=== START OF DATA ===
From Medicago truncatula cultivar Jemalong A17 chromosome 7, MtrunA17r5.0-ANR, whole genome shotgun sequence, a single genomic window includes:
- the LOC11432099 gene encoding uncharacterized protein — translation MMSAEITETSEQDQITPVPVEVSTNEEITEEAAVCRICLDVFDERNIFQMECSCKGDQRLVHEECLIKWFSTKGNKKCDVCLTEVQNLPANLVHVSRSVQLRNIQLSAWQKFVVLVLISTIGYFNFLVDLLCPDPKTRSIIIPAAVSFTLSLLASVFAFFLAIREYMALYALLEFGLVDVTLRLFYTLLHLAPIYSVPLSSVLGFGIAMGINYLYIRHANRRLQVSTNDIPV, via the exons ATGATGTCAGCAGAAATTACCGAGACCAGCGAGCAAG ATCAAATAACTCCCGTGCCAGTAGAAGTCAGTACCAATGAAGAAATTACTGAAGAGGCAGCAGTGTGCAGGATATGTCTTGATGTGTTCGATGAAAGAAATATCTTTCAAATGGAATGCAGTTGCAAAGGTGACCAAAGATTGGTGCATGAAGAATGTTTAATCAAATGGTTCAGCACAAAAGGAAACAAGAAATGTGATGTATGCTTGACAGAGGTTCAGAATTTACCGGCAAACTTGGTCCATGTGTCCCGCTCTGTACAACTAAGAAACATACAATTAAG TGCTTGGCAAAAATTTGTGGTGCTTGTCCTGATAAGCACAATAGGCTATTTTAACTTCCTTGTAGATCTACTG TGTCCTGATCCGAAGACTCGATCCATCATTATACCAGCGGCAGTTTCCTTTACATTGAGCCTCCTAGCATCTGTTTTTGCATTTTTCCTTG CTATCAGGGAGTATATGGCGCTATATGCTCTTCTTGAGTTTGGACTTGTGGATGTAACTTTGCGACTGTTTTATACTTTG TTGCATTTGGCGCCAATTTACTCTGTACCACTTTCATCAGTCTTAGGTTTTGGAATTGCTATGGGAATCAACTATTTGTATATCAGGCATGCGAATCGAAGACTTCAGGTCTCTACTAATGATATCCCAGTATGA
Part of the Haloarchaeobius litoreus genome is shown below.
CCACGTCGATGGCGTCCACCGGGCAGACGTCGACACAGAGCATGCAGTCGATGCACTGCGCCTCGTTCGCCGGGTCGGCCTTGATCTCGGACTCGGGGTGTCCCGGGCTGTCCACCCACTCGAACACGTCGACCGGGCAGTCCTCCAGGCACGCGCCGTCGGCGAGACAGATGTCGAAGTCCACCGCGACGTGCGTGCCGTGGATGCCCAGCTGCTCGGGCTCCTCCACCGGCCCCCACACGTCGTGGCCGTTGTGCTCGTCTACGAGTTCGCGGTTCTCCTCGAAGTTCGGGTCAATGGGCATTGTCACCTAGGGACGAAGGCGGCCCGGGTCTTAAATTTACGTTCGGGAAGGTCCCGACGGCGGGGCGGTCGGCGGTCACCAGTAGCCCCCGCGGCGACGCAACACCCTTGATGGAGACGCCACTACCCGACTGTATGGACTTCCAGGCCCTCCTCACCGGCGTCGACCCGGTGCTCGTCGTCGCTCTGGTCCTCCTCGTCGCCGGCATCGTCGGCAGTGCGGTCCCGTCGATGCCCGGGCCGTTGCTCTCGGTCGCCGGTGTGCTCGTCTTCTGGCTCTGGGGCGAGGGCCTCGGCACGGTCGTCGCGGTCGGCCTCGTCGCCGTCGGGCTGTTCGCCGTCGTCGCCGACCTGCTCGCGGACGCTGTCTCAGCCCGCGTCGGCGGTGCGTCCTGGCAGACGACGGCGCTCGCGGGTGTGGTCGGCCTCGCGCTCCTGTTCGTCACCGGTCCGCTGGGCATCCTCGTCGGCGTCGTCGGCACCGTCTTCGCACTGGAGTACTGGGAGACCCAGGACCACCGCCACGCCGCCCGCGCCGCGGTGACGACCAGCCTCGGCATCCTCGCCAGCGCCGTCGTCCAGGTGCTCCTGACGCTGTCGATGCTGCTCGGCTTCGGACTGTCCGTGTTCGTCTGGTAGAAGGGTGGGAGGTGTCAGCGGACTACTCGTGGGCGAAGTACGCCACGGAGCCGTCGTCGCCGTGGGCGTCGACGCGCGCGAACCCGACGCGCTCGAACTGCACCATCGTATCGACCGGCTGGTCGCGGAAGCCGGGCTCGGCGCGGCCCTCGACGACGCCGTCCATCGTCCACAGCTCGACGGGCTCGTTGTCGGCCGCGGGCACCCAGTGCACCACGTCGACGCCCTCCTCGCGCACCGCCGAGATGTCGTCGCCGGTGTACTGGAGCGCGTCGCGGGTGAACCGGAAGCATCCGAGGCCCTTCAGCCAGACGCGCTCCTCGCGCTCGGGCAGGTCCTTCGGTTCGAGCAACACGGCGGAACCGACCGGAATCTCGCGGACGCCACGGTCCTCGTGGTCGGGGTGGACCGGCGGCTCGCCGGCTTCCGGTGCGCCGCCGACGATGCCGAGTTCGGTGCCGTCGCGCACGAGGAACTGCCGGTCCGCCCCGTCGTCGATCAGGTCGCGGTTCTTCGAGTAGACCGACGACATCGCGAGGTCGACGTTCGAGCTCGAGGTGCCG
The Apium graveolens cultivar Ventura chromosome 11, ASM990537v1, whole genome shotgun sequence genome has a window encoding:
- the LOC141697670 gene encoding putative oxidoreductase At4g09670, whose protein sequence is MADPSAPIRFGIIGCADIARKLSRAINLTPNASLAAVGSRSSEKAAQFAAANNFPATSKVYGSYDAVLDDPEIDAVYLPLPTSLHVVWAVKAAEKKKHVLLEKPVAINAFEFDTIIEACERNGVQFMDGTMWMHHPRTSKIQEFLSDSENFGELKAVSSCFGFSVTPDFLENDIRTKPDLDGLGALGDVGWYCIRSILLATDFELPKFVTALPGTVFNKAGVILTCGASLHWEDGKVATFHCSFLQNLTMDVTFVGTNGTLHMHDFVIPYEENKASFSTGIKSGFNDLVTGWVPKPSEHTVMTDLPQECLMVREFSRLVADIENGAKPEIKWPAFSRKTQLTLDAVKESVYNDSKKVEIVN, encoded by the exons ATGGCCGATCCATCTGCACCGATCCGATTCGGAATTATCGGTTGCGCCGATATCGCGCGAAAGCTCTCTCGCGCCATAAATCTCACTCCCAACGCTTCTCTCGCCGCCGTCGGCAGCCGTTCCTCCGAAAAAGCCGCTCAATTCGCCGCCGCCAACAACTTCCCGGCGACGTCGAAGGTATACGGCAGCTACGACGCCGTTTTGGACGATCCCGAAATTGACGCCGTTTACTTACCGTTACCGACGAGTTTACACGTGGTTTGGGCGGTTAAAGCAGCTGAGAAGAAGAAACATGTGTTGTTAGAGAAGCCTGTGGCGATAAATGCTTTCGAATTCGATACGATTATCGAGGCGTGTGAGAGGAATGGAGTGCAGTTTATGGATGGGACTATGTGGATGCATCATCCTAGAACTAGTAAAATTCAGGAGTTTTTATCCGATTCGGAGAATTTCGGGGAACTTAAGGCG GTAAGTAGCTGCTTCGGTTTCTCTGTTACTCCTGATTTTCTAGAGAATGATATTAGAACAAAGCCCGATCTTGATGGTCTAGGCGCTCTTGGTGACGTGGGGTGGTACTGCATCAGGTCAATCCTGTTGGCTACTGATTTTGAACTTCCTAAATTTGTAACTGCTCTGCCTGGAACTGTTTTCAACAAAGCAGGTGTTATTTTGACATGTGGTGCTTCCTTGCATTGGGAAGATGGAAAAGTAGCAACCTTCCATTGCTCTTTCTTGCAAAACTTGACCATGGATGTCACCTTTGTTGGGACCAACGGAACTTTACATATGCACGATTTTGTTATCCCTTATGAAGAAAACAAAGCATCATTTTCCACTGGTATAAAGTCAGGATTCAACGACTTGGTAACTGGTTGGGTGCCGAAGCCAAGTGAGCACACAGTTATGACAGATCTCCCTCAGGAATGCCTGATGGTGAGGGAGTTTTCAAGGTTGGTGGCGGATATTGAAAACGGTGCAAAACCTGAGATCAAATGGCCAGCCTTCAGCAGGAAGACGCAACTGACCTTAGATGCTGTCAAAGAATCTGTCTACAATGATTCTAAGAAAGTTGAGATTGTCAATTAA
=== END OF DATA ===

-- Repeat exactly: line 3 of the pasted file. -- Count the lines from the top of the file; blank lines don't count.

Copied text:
Part of the Haloarchaeobius litoreus genome is shown below.